SCOTS rockers Idlewild last night gave fans a killer guide of Glasgow before kicking off their week-long gig stint in the city.
With tickets long sold out they are now fetching up to £130 a pair on the internet black market.
The bands’ Glasgow guide is aimed at their travelling fans, around half a dozen of whom have travelled from America with tickets for all five gigs.
Idlewild’s definitive guide name-checks their favourite pub crawl routes, chippies and record shops.
Of the city’s main thoroughfare, Sauchiehall St, Gareth says: “It’s mainly chewing-gummed concrete by day, and by evening is a stunning catwalk of orange-hued ladies defying the sub-zero temperatures.
“However, there’s some very decent and relatively undiscovered bars and restaurants.
“If you head up to the West end – essentially the posher, greener part of town – The Rio Cafe is a good shout for a bit of soul-jazz, silent martial arts films, coffee, cooked breakfast, cake and beer in a 50s diner-style setting.”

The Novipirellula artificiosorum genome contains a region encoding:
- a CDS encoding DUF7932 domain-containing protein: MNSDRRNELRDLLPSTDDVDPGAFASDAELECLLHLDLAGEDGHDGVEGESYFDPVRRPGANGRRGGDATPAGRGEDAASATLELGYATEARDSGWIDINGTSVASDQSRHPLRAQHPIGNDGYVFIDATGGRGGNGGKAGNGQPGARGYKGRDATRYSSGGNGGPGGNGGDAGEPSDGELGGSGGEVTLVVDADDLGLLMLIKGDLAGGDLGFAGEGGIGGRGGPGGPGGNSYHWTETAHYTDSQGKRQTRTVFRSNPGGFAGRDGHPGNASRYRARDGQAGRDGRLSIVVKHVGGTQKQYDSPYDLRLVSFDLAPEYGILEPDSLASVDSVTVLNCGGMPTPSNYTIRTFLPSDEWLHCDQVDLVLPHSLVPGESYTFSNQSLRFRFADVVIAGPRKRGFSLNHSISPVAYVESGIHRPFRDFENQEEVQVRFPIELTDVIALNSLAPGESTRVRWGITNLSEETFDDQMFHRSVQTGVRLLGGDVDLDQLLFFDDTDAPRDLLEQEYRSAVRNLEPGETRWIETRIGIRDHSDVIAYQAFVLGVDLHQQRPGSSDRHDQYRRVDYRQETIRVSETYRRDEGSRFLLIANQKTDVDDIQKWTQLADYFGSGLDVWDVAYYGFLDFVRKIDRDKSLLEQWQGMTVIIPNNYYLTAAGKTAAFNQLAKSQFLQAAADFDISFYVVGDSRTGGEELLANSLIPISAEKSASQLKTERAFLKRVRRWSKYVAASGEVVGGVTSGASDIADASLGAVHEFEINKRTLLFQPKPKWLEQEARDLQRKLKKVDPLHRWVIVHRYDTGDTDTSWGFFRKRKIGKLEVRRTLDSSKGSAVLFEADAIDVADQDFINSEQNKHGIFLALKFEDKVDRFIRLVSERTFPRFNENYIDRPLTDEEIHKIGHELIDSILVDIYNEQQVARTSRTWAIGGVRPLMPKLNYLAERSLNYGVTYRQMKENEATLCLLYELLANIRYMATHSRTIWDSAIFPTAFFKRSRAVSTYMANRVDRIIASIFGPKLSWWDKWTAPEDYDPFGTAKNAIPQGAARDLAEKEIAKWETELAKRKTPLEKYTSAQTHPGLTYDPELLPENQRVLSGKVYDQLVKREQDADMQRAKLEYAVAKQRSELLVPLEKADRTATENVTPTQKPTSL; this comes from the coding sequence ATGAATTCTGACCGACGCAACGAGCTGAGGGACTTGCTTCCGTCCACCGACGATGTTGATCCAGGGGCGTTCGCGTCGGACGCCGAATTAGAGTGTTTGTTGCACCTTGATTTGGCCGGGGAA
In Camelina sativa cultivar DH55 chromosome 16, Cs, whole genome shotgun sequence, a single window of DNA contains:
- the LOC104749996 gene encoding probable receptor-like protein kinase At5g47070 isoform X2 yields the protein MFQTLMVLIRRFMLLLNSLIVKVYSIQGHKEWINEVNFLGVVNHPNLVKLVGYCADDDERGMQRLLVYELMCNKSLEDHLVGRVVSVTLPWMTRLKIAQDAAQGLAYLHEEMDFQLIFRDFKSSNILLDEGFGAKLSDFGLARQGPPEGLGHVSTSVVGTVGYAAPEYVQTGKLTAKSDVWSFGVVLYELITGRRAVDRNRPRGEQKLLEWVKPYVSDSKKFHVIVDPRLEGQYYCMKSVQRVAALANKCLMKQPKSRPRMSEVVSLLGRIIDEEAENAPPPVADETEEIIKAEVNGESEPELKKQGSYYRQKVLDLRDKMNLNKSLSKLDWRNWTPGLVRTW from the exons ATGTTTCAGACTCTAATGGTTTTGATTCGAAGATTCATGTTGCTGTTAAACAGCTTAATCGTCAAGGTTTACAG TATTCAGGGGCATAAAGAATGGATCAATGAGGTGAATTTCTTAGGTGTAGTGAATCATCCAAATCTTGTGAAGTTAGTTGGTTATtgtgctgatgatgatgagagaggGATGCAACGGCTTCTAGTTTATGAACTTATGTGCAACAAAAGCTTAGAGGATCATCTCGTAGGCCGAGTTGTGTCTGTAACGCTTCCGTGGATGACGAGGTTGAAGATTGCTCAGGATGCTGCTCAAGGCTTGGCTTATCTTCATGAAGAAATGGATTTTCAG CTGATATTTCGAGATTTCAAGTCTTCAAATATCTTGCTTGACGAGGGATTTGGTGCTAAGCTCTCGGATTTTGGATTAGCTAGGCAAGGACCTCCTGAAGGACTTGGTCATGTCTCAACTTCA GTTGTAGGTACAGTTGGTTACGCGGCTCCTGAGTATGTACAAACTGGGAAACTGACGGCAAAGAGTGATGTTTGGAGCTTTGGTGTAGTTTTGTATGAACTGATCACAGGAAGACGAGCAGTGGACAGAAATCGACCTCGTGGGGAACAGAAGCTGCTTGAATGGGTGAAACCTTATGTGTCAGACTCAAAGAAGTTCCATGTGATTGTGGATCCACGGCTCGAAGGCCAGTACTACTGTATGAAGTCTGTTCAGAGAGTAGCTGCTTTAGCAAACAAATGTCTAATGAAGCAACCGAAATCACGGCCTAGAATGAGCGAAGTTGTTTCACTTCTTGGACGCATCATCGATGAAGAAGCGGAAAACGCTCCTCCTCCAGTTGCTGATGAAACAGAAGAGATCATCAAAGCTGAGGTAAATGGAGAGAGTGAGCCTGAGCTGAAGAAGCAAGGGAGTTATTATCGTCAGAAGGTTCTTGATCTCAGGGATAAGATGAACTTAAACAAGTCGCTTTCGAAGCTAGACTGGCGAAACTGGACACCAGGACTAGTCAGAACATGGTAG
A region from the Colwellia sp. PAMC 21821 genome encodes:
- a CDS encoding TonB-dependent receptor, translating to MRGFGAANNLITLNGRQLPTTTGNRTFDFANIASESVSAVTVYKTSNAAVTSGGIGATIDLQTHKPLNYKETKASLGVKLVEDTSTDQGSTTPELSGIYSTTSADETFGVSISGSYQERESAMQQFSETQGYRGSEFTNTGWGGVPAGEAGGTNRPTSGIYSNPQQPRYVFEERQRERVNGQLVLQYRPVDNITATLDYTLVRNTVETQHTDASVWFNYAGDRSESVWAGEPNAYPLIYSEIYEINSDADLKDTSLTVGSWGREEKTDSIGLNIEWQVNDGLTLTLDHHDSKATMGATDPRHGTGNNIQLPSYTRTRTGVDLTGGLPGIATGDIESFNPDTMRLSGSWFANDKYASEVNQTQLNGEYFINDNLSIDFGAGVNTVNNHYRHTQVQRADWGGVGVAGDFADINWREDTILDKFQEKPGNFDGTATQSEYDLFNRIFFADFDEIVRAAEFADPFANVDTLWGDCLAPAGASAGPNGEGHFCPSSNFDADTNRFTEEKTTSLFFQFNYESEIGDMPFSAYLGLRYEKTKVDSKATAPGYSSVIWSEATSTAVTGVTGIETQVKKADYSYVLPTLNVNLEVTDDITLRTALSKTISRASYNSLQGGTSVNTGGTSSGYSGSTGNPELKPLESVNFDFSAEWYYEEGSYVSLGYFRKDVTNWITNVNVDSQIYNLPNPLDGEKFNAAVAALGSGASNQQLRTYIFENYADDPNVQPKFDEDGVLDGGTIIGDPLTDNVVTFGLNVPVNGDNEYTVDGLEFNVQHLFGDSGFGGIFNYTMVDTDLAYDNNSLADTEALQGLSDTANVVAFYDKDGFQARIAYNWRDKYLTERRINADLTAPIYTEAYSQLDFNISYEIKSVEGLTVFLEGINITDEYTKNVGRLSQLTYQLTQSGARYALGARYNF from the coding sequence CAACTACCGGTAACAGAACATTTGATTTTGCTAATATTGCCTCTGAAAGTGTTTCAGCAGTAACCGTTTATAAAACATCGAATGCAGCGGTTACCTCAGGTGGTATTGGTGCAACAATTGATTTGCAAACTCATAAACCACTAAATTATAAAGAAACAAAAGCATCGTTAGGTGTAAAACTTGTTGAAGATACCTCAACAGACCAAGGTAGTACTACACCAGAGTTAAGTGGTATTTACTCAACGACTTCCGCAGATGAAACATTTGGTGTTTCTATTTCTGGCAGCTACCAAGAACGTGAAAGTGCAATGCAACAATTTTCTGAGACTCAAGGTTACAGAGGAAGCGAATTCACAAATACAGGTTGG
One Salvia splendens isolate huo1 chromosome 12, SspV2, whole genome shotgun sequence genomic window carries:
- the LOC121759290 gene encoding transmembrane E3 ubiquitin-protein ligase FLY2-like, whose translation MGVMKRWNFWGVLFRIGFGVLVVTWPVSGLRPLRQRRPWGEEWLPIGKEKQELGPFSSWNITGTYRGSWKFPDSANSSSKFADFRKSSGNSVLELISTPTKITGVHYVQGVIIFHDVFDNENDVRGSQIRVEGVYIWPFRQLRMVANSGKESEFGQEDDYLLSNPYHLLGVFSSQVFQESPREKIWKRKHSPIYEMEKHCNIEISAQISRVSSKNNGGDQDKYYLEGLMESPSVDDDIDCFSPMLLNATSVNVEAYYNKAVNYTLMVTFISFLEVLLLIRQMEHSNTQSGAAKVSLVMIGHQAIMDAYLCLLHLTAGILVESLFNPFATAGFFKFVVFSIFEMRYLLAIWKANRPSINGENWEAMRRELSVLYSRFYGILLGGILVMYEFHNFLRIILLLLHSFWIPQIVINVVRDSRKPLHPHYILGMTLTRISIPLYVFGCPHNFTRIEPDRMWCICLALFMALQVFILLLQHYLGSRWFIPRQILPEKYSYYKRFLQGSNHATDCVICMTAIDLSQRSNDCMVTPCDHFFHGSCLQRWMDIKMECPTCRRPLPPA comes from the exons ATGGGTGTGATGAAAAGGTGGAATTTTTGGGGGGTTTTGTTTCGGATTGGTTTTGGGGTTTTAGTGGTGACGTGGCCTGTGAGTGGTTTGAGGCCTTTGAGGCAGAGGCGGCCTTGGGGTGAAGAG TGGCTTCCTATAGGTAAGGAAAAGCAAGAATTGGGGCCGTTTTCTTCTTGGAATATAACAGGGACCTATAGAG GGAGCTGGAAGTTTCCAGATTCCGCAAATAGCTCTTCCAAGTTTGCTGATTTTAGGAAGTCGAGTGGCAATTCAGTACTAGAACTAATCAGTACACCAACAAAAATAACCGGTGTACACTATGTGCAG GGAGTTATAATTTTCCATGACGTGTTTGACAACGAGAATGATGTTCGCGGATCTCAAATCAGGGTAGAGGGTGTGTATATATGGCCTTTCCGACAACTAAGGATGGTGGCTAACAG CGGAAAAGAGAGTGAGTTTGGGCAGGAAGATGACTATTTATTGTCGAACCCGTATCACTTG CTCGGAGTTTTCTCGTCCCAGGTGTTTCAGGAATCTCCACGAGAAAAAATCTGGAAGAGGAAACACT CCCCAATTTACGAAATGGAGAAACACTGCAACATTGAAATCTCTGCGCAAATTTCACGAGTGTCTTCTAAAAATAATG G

And with vegetarians among the five-piece, their hitlist of Glasgow’s finest also includes “hidden gems” Mono and Stereo – serving vegan-friendly pub grub.
Last night (Wednesday) they played hits off their debut album Hope Is Important, but the tickets most in-demand are for Friday when they play their album The Remote Part which charted at number 3 in 2002.
Singer Roddy Woomble said: “It’s going to be funny doing ‘Hope Is Important’ and ‘Captain’ because they were written by a band of 19-year-olds and we play them really differently now.
“Actually we need to get rehearsing as there’s a few songs we’ve never done live!
“But the spirit of this week of gigs is not about perfection, it’s about putting on something really special.”
Idlewild’s King Tuts residency dates, with a different album played each night:
Dec 17 – Hope Is Important
Dec 18 – 100 Broken Windows
Dec 19 – The Remote Part
Dec 20 – Warnings/Promises & Acoustic set
Dec 21 – Captain & Make Another World